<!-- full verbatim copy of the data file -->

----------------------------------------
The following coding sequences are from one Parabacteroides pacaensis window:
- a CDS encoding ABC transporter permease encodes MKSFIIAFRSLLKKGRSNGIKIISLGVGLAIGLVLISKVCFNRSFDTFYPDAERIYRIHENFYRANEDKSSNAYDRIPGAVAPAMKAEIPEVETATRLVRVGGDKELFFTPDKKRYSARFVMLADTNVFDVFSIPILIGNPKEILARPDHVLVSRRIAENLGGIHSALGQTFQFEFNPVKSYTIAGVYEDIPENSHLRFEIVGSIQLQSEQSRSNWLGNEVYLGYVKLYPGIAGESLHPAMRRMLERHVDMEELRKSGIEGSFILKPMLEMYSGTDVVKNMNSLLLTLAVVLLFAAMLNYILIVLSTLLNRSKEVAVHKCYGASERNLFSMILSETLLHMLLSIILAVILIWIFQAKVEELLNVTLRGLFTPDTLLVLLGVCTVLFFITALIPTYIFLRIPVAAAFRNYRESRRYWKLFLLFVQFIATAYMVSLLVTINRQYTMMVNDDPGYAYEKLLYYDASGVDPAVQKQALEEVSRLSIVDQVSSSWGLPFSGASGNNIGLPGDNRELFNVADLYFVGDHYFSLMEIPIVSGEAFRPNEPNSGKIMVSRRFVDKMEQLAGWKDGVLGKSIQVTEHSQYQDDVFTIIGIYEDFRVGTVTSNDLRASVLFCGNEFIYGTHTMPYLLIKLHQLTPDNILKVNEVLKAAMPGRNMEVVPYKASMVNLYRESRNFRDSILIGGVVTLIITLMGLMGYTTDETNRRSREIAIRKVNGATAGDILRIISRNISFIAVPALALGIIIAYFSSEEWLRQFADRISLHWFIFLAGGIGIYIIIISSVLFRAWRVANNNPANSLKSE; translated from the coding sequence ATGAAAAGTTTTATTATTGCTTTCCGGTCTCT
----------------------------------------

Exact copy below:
The following coding sequences are from one Parabacteroides pacaensis window:
- a CDS encoding ABC transporter permease encodes MKSFIIAFRSLLKKGRSNGIKIISLGVGLAIGLVLISKVCFNRSFDTFYPDAERIYRIHENFYRANEDKSSNAYDRIPGAVAPAMKAEIPEVETATRLVRVGGDKELFFTPDKKRYSARFVMLADTNVFDVFSIPILIGNPKEILARPDHVLVSRRIAENLGGIHSALGQTFQFEFNPVKSYTIAGVYEDIPENSHLRFEIVGSIQLQSEQSRSNWLGNEVYLGYVKLYPGIAGESLHPAMRRMLERHVDMEELRKSGIEGSFILKPMLEMYSGTDVVKNMNSLLLTLAVVLLFAAMLNYILIVLSTLLNRSKEVAVHKCYGASERNLFSMILSETLLHMLLSIILAVILIWIFQAKVEELLNVTLRGLFTPDTLLVLLGVCTVLFFITALIPTYIFLRIPVAAAFRNYRESRRYWKLFLLFVQFIATAYMVSLLVTINRQYTMMVNDDPGYAYEKLLYYDASGVDPAVQKQALEEVSRLSIVDQVSSSWGLPFSGASGNNIGLPGDNRELFNVADLYFVGDHYFSLMEIPIVSGEAFRPNEPNSGKIMVSRRFVDKMEQLAGWKDGVLGKSIQVTEHSQYQDDVFTIIGIYEDFRVGTVTSNDLRASVLFCGNEFIYGTHTMPYLLIKLHQLTPDNILKVNEVLKAAMPGRNMEVVPYKASMVNLYRESRNFRDSILIGGVVTLIITLMGLMGYTTDETNRRSREIAIRKVNGATAGDILRIISRNISFIAVPALALGIIIAYFSSEEWLRQFADRISLHWFIFLAGGIGIYIIIISSVLFRAWRVANNNPANSLKSE; translated from the coding sequence ATGAAAAGTTTTATTATTGCTTTCCGGTCTCT